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I know from various Japanese learning forums that I participate in, that it is possible to pass the JLPT N1 with two years of hardcore self-study. It is not, however, normal to do so. It requires you to basically make it a full time job, and while there is enough time in the week to have an actual full time job and the same amount of study time... there won't be time for much of anything else.

Even so, most people that do this (or claim to do this, I can't know how much they cheated on their study regimen) report failure, only a very few actually pass. The N2 is a pretty easily passed after the same time committed to study, but unfortunately you can't attempt both in the same test period.

With American-paced classes and a moderate amount of outside study, you're looking at 5 years to easily pass N2 and have a 50/50 shot at passing N1. Language schools are obviously different, but I have no experience with them.

As for not having the correct degree, you likely can transfer your degree classes to eliminate the vast majority of requirements and get a relevant degree very quickly. You can probably even get your degree without attending physical classes, but I'd look at your state system or established schools with continuing education programs for that... the recent rash of remote-education schools seem to be having trouble keeping their accreditation.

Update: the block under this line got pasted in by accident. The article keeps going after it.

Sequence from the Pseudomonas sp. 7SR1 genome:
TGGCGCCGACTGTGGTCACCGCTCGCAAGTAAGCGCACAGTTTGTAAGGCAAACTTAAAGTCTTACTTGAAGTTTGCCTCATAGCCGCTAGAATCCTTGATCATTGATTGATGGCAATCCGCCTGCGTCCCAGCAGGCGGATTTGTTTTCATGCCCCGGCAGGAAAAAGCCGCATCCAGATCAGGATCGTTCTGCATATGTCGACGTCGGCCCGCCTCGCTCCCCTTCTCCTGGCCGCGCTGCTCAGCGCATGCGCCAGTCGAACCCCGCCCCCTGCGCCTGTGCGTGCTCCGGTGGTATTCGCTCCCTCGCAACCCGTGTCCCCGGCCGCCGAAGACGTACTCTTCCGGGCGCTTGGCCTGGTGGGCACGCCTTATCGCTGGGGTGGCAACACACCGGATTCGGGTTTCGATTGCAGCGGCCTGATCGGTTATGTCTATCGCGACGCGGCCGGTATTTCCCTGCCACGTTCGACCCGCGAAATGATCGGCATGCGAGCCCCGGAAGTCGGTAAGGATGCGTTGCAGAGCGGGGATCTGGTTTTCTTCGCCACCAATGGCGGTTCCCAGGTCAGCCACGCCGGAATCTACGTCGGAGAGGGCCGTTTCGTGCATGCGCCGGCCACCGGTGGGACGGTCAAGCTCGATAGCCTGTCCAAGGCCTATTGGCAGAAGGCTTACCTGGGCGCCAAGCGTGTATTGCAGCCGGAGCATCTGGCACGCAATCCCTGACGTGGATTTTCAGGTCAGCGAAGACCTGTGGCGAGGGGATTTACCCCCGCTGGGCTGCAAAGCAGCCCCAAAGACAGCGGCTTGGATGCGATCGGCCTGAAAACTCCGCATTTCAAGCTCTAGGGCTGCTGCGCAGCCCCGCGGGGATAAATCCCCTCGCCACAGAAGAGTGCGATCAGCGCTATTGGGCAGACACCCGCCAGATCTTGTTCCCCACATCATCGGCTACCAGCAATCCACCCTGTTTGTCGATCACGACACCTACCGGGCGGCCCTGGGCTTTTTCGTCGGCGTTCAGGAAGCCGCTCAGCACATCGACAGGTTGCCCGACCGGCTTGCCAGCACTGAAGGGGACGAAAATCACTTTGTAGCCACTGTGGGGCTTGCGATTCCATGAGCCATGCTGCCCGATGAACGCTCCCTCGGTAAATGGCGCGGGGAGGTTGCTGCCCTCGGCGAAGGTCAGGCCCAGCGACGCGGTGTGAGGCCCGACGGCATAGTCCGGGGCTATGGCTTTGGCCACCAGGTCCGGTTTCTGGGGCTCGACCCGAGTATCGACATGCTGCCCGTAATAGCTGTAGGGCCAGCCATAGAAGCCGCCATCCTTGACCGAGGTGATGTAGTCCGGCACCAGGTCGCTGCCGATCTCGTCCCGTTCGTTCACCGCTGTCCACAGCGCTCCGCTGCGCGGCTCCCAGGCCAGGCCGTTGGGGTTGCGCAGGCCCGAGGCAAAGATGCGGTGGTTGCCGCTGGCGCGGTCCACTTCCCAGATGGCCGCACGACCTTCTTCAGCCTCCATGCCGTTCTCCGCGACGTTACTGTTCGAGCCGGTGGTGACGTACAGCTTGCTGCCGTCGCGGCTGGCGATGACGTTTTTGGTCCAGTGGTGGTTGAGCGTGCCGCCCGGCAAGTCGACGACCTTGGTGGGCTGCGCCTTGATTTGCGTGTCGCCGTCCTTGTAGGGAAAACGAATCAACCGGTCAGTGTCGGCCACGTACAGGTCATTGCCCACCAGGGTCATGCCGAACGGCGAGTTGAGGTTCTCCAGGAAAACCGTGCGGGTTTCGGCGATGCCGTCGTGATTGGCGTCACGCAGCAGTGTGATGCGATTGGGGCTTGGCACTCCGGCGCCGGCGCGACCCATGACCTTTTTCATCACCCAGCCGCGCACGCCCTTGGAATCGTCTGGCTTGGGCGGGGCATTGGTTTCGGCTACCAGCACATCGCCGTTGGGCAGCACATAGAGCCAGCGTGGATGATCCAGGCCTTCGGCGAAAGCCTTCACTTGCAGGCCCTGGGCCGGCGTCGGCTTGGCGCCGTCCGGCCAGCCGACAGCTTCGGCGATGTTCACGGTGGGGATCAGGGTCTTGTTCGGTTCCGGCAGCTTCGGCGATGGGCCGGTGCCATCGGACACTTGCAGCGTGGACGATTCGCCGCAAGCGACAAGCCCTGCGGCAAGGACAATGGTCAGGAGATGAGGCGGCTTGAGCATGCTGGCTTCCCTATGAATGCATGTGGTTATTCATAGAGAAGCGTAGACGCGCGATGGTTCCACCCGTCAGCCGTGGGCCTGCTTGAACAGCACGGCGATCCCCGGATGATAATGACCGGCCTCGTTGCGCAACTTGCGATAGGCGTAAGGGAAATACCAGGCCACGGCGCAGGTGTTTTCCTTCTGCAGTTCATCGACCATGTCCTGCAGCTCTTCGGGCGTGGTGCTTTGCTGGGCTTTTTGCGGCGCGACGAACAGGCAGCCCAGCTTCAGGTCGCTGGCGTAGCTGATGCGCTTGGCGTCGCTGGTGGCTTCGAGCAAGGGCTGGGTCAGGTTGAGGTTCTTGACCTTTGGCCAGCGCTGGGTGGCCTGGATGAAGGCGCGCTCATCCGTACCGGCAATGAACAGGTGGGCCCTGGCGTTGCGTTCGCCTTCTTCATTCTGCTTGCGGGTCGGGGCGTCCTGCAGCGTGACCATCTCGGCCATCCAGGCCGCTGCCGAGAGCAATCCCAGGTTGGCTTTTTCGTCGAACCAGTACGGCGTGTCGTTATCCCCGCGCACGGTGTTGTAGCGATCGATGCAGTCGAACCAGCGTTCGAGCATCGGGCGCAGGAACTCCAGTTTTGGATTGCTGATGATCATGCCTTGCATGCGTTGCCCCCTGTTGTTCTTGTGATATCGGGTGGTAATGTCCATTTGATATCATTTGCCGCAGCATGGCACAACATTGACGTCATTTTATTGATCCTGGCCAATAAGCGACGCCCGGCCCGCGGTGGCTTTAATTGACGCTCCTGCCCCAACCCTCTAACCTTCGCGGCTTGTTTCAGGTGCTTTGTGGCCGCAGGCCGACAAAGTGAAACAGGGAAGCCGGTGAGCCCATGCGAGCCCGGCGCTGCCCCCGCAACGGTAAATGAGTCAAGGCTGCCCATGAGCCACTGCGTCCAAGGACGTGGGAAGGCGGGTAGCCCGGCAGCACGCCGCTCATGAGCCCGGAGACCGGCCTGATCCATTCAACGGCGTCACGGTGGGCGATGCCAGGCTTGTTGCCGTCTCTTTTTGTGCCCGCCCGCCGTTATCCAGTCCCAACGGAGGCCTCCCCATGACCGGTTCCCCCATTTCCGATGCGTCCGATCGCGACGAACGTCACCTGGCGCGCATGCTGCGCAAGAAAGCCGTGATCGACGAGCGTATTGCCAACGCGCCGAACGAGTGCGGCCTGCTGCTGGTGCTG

Quality of education doesn't really matter for you case I think, just cost, speed, and of course, the accredited degree. One of these remote-education schools might even be the best option, but I'd research it very carefully if you did go with one of them.
 

tomoni

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I'm going to have to agree with glenski on this one. Nothing is exact when it comes to the immigration office,

But I have known people been able to get working visa after the setting up a job with a big company when there Uni degree was not that close to what they would actually be doing. But this is the case, have a very big company, and a very open job description.

Sorry can't predict immigration.
 

kikuchi15

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Thanks - yeah I assumed immigration would be tough to predict.

I was interviewed by an (all English speaking) IT company in Tokyo for a position similar to my current job (which they didn't end up offering me), so perhaps it is possible. Maybe they didn't offer it because they were ignorant of the visa requirements and later found out I wouldn't be eligible, or they simply didn't like me - I'll never know. But I would think employers would at minimum be aware of these requirements before bothering to interview someone who would need visa sponsorship. I suppose it could just be a matter putting a spin on the job title to seem relevant to my degree.

If I were to come to Tokyo on a tourist visa to seek English teaching jobs, would January~March be the "sweet spot" to use my 3 months? I figured that will be the best since a lot of contracts start in April.